Published On: Sat, Dec 16th, 2023
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John Wayne’s final film co-star recalls ‘very real, honest and touching’ Duke | Films | Entertainment

John Wayne’s final movie The Shootist (which is on ITV4 today) hit cinemas in 1976, just three years before he died.

For the past 15 years, Duke had been struggling with severe health problems after having had a cancerous lung and some ribs removed in 1964.

The Western legend would tenaciously work through action sequences, often relying on an oxygen mask he kept secret so as not to taint his macho cinematic image.

By the time he played a cancer-stricken cowboy in his last movie, he was briefly in remission yet he would be hospitalised during production.

The 69-year-old struggled with The Shootist’s high altitude set in Carson City and ended up being hospitalised for two weeks with influenza.

Duke’s co-stars included the likes of Lauren Bacall, James Stewart and a young Ron Howard. Meanwhile, Rick Lenz played Dan Dobkins, a reporter for the Carson Morning Appeal.

Speaking previously with, the 84-year-old remembered: “I enjoyed working with him. My sequences were separated because he got pneumonia and was in the hospital for two weeks after we shot our first scene. But my memory is that during the two sequences I worked on the film, as far as playing John Bernard Books was concerned, he was fully present. Much of the time we weren’t shooting, he stood outside on the set for the Widow’s house. He dominated the yard like an oak tree in a cabbage patch.”

The actor then went on to dispel an old rumour about Duke on set. Lenz shared: “I’ve heard that because of his illness he was short-tempered during the filming of The Shootist. I never saw that. He and the director, Don Siegel, were at odds about how to shoot this Western, but I never saw that either. Wayne seemed to like me. I think that was mostly because I was good casting for the role and I knew my lines. He was a professional and always valued such things.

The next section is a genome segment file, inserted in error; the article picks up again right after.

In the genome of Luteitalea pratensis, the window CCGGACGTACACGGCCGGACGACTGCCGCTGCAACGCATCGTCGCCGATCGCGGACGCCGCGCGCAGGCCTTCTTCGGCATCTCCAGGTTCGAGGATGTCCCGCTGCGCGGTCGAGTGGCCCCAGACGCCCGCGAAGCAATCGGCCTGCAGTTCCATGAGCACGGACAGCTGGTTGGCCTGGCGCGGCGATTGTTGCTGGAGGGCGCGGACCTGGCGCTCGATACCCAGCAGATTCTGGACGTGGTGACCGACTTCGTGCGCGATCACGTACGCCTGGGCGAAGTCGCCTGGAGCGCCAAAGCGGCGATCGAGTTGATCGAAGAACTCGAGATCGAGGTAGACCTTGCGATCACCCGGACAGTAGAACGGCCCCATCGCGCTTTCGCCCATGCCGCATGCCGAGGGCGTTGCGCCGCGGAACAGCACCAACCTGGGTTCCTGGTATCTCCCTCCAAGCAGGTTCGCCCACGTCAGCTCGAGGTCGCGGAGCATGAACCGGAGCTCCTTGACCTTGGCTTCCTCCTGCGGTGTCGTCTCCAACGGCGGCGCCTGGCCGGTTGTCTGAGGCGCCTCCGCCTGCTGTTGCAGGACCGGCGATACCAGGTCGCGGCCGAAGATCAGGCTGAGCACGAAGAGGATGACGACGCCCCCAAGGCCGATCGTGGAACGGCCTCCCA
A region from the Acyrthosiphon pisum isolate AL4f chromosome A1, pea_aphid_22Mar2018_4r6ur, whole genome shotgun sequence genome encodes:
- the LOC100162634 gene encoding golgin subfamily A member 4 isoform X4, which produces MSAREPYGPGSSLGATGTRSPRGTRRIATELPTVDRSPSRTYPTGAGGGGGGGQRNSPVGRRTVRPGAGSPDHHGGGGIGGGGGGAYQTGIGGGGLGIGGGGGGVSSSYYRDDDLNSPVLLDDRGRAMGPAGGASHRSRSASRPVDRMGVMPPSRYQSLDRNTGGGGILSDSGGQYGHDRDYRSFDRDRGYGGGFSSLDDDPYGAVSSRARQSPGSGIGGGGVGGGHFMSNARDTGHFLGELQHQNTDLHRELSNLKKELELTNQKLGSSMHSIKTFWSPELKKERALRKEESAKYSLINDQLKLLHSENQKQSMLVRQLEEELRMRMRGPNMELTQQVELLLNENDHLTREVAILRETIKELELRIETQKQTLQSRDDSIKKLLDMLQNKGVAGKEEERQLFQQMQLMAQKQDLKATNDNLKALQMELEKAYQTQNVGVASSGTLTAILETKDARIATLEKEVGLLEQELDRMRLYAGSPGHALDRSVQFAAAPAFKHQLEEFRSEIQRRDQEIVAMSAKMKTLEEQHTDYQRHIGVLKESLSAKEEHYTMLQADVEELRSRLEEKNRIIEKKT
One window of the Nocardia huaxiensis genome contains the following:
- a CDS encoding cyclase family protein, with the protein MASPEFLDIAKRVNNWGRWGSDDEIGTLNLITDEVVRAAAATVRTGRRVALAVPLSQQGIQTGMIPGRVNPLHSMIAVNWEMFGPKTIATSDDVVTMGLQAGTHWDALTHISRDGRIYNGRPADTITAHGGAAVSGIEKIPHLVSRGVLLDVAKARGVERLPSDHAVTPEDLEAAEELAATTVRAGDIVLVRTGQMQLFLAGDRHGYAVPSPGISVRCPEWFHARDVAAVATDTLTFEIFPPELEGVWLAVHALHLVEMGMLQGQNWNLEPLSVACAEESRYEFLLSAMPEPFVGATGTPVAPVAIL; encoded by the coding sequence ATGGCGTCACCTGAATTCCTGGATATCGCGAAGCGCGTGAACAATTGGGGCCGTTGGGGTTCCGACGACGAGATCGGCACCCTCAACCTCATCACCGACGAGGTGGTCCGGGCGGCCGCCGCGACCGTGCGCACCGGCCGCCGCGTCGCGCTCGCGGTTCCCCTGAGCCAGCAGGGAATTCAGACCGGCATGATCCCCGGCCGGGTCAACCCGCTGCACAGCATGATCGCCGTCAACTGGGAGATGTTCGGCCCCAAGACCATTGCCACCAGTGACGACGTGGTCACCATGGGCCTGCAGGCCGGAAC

“I think the thing that surprised me most was what a good actor he was. My memories of him came largely from seeing him in Westerns when I was a kid. When I went to New York to become an actor, he was not exactly what the acting school maestros referred to as a fine actor. It took me a while to learn that that was a pretty limited definition.

“There was something about Wayne’s personality that I think was basically uncomfortable in front of a camera. But I understand that he had always worked on himself to become a better actor. The kind of off-balance thing about him never went away, and the result was, I think, that he was very real and honest. Certainly, as John Bernard Books in The Shootist, he was real and very touching.”

Interestingly one of the first things the conservative Duke did when he met Lenz was to ask him where he stood politically.

Lenz added: “Shortly before we started working, he asked me my politics. I had long hair which may have been kind of a giveaway as to my cultural preferences in those years. I told him I didn’t have any politics. He just smiled and nodded. Whichever way I leaned politically, he wasn’t going to make a point of it.

“Lauren Bacall showed up later in the sequence. I had done the Broadway play of Cactus Flower with her (I later did the film with Ingrid Bergman). Bacall told Wayne she had discovered me. Duke said, ‘Aw, shut up a Betty.’ He probably said that because he wasn’t feeling very well.”

Wayne’s The Shootist co-star has gone on to become an award-winning author of fiction and non-fiction with his latest novel being a Western mystery thriller called A Town Called Why.

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